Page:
A year ago I publicly announced Archmage Rises as a new kind of RPG. I’m happy to report Archmage Rises is now playable.
I was invited to be in demo showcase in Portland, OR last week. In the two and a half weeks leading up to the conference I scrambled/crunched to take all the disparate systems and jam it into something playable. In the wee hours the night before I flew out, I got it working!
The 50ish people watching the demo were spellbound.
(The power went out in the middle of the demo, but they didn’t leave, so that is a good sign, right?!?)
This experience convinced me I have enough of the game working to show a demo to all of you.
It’s been a while since I’ve done an update and I just returned from GDC, so this is a good time.
First, in my silence I’m programming a lot, sometimes 12hrs a day, and the game is really coming together. As an artist I spend so much time trying to make the work of my hands be as good as the vision in my head. Aspects of Archmage Rises are beyond what I imagined a year ago when I started this project. It is very exciting!
It was my first GDC and I didn’t know what to expect from it. (more…)
I was on the 35th floor in the north conference room. Through the window, I could see the gray, rainy Toronto skyline. I was here to learn about government funding programs for Digital Media. At my table was a television/documentary producer, a toy manufacturer, and two suits who looked so dull and cliché that I didn’t even introduce myself. The panel consisted of several government agency workers, a consultant, and a game developer. The information shared over two hours was good, but I enjoyed the spicy chicken wrap from the buffet a lot more.
As a wrap up, the organizer asked the panel what final words they would like to share with the roughly 40 people in attendance.
I’m relatively new to art appreciation. A big turning point for me was a few years back when I read John Milton’s Paradise Lost. Since then, my appreciation for art and the artists behind the work has continued to grow. I even have some Peter Max limited edition prints hanging on my walls.
I’m a huge fan of fantasy art and pretty much any game art coming out of TSR in the 1980s. There is something about the oil on canvas, seeing the stroke of the brush—which for me sort of elevates the work. I’m not complaining about the perfection found in digital painting—just that I like the “handmade” quality brush strokes bring.
Archmage Rises is a love letter to tabletop role-playing games. The art style is ’80s TSR for the modern area.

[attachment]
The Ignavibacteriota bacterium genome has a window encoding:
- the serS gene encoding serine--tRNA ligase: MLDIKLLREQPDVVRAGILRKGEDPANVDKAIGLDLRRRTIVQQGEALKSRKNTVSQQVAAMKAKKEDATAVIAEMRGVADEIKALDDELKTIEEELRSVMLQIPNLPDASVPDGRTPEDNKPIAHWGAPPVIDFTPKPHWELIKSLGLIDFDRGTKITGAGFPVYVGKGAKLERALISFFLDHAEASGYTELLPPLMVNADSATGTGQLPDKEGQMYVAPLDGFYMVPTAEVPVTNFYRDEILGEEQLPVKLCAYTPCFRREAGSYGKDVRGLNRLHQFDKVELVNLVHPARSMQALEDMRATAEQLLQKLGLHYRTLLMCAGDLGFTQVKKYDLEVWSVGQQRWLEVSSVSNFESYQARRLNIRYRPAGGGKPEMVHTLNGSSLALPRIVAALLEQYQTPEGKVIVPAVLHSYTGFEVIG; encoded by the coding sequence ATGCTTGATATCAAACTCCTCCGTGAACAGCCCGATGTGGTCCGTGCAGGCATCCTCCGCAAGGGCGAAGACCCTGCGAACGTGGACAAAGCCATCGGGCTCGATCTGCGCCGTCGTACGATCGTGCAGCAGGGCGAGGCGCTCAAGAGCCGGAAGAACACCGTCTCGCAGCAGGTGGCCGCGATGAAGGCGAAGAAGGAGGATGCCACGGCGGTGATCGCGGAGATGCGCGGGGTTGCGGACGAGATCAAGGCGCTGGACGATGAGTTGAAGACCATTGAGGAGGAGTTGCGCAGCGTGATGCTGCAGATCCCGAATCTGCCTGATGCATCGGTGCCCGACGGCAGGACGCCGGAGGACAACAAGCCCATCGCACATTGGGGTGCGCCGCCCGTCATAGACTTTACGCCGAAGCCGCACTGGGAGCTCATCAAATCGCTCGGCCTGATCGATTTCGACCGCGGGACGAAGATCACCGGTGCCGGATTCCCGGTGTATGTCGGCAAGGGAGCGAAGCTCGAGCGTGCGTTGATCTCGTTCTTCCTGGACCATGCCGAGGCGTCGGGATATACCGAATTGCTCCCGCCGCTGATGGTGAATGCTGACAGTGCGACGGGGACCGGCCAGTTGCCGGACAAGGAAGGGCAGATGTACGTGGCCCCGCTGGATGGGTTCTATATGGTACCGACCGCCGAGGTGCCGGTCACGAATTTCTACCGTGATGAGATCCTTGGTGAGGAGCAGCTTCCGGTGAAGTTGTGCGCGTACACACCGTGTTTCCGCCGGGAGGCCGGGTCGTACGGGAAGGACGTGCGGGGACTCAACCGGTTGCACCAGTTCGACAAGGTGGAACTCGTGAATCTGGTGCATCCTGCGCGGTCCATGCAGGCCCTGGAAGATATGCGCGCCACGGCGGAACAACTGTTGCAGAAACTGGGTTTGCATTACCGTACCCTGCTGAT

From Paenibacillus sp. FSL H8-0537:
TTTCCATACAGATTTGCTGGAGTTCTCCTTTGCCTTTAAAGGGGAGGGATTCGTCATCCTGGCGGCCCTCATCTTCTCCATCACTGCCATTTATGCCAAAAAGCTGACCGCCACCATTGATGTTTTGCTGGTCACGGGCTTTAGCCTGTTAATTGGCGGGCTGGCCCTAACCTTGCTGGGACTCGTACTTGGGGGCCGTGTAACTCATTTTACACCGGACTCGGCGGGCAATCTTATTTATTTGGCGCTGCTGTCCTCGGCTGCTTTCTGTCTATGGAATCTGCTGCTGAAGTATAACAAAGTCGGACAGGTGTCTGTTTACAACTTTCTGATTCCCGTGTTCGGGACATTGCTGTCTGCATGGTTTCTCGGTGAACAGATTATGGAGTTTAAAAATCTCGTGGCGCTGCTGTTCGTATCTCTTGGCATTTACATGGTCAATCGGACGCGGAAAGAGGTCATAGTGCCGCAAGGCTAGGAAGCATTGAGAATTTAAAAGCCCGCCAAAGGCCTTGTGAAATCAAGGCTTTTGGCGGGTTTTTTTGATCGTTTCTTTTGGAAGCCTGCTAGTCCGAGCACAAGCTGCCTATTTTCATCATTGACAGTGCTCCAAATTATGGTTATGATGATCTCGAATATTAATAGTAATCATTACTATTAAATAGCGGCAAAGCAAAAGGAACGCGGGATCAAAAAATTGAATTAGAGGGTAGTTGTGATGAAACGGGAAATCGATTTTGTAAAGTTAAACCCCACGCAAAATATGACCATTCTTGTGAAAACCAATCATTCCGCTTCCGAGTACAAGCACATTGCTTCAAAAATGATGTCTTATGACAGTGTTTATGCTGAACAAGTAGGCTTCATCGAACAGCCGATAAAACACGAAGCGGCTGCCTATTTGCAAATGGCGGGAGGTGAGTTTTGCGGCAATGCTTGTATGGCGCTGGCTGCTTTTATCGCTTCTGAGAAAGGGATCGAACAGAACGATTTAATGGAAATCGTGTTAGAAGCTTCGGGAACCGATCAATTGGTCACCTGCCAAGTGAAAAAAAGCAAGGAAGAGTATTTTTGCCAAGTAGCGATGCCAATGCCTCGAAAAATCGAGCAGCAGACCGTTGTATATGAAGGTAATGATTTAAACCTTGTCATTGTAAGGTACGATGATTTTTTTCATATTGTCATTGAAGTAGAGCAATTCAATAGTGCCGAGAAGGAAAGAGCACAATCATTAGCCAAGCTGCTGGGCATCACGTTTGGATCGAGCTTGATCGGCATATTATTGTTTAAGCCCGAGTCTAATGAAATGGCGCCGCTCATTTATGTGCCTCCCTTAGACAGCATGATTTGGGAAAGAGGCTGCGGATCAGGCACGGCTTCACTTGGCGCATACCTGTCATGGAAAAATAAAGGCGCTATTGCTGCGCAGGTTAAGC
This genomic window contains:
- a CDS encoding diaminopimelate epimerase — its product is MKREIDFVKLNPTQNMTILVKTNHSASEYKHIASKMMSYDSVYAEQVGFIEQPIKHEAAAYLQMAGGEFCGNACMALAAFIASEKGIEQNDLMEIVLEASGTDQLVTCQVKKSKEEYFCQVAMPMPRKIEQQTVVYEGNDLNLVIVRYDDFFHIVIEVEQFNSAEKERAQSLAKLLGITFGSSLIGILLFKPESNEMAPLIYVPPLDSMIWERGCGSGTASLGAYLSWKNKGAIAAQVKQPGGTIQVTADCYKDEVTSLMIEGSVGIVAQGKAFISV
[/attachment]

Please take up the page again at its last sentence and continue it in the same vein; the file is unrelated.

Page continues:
“Good artists copy, great artists steal.” – Pablo Picasso
Sid Meier’s Pirates! is arguably the most important game ever made . . . and it also ruined my week. You see, I’m working on Archmage Rises—and part of my elevator pitch is, “It’s like Pirates! but with mages and permadeath.”
“Live the Life” is exactly what this Pirate simulator delivers! (more…)
This past week, I focused my development efforts on the user interface (UI) of Archmage Rises. Proper software development methodology mandates that we should take on the highest priority, highest risk items first. We should do this to save enough time and energy to deal with the truly dangerous issues: the unknowns. Archmage Rises is a UI-heavy game, and the interface is core to the entire game experience. Fortunately, I’m working with the very talented UI artist Rick Grossenbacher.
Note: We’re only about a quarter of the way through the process, but I thought I’d share the approach and progress thus far. (more…)
Someone once told me, “When your hobby becomes your work, it’s time to find a new hobby.” This couldn’t be more right. And I couldn’t have been more wrong to ignore it.
I encounter many people who want to develop games but have not yet made the plunge for a variety of reasons. Sometimes they ask, “What is it like?” Usually, they ask for advice on how they can get started. Out of everything I could say, the concept of how making games fundamentally change someone’s enjoyment of themis the most difficult to express. It’s also the most difficult for them to hear – and the most important. The reason I am writing about this now is because I just had a fresh reminder playing Destiny, which launched worldwide this week.
This issue is not limited just to game developers. Game journalists, critics, and others face it as well. Here is the core question:
“Do you love games so much you are willing to sacrifice your enjoyment of them on the altar of Career?”
However, before I continue, I first need to define what a hobby actually is and why hobbies are so incredibly important to everyday life.
If you’ve been following these dev blogs, you’ll know that I have been living at my cottage for the last three and a half months. No, I wasn’t kicked out due to some indiscretion or ill-advised car purchase. I was living in the cottage so I could manage the little store I mentioned a couple weeks ago. After a job well done, it was time to come home.
So last week, my family arrived en masse to bring me back to civilization. Talk about an ironic reversal of what college students happen to be experiencing this week: I’m finally returning home, not leaving it. In fact, my week has been taken over by family matters and getting resituated. Although my wife is made of pure, delightful chaos, I am of the Spartan persuasion—and I happen to love order with a nice task list by my side. There were so many chores to do around the house once I was finally back. . . .
OK, it wasn’t this bad, but it felt that way.
Despite the upheaval, I can proudly announce two major developments for Archmage Rises: